2. Gray powdery patches will appear on infected leaves and flowers, and this will be most apparent after rain.
  3. Any fruit that does appear will turn wrinkled and fail to develop.
  4. Branch tips begin to die, progressing back to larger branches, causing general deterioration of the tree or plant.
Disease Cause
Disease Cause
The withering is caused by one of two fungal pathogens, one called Monilina laxa and the other called M. fructigen. The spores overwinter on infected plant material and are then spread the following spring by wind, rain, or animal vectors. The problem will start to become noticeable in mid-spring, but will increase in severity as summer progresses and the fungus grows. If not addressed, the disease will intensify and spread to other plants in the vicinity.
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qrcode
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Black spot
plant poor
Black spot
Infection by the black spot pathogen causes black spots or patches to appear on leaves.
Overview
Overview
Black spot is a fungus that largely attacks leaves on a variety of ornamental plants, leaving them covered in dark spots ringed with yellow, and eventually killing them. The fungus is often simply unsightly, but if it infects the whole plant it can interfere with photosynthesis by killing too many leaves. Because of this, it is important to be aware of the best methods for preventing and treating this diseases should it occur in the garden.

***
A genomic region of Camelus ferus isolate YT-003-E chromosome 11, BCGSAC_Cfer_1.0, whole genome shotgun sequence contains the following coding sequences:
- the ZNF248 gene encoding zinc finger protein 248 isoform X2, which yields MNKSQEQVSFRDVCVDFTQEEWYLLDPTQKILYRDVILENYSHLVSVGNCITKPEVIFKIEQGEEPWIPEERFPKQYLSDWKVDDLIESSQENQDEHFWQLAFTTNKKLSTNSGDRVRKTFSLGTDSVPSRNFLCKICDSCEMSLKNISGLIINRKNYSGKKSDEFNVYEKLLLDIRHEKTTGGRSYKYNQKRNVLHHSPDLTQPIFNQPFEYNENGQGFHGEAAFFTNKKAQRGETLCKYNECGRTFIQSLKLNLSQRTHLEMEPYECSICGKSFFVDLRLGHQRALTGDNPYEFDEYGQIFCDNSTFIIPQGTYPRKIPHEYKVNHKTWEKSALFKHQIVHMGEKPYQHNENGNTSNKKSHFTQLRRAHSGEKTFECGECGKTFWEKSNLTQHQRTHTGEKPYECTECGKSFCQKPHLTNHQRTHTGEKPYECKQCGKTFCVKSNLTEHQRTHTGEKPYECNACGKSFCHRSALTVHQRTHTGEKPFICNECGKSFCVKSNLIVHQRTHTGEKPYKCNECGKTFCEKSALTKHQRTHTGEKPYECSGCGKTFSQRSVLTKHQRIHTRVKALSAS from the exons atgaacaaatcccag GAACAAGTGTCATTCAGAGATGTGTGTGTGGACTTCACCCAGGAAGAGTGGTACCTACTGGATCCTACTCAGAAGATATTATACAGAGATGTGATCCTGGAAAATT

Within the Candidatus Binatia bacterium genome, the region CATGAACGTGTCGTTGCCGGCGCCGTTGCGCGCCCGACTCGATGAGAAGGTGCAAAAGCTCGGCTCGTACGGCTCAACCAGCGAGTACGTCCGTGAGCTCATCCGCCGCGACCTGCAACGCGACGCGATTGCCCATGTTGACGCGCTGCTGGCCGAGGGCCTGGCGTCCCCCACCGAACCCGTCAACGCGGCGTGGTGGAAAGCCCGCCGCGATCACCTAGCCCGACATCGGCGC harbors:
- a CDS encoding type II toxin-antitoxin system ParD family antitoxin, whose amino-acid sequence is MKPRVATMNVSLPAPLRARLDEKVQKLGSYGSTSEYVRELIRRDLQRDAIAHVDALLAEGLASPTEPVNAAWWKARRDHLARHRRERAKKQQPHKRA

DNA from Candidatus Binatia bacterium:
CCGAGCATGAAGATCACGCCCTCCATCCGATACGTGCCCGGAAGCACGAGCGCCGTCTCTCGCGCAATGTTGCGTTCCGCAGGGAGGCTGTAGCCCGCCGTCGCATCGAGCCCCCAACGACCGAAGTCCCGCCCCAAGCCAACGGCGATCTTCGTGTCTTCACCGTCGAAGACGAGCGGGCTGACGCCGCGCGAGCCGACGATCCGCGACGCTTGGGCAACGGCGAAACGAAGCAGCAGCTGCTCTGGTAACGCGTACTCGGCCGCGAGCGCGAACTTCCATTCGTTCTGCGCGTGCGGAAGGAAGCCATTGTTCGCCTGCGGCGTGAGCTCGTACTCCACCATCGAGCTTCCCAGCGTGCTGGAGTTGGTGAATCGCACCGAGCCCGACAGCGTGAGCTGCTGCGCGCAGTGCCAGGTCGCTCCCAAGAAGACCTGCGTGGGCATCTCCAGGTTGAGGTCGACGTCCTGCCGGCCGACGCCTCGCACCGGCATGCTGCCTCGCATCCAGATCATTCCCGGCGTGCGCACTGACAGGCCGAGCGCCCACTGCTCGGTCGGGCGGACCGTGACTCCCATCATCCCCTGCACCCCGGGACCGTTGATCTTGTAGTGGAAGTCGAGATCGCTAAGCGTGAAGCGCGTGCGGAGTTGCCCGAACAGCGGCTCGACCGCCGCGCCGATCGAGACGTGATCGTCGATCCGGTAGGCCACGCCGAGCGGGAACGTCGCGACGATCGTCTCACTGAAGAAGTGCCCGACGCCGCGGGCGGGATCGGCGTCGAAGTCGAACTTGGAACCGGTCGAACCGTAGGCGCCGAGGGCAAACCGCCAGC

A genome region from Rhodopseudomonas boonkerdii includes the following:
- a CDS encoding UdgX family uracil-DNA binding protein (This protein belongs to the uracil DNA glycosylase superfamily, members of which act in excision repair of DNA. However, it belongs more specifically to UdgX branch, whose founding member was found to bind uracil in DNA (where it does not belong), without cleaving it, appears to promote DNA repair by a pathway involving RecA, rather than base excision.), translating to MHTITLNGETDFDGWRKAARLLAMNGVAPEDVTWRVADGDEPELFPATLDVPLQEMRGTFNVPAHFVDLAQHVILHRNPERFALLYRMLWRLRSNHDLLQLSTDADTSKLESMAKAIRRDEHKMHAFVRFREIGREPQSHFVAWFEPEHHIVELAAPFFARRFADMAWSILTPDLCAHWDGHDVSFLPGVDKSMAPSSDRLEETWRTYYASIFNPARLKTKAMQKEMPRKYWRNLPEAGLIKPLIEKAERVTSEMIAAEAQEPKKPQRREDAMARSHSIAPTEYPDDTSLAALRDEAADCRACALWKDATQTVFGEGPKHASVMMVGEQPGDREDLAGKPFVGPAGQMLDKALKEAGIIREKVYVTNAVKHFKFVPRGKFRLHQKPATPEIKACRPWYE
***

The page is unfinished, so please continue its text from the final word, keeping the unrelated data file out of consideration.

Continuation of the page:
Symptom Analysis
Symptom Analysis
Here are a few of the most common symptoms of black spot:
  • The plant has developed small black spots along the leaves.
  • These spots be small, circular, and clustered together, or they may have a splotchy appearance and take up large portions of the leaves.
  • The fungus may also affect plant canes, where lesions start purple and then turn black.
  • The plant may suffer premature leaf drop.
Though most forms of black spot fungus pose little risk to a plant's overall health, many gardeners find them unsightly. Severe cases can also weaken a plant, so it becomes more susceptible to other pathogens and diseases.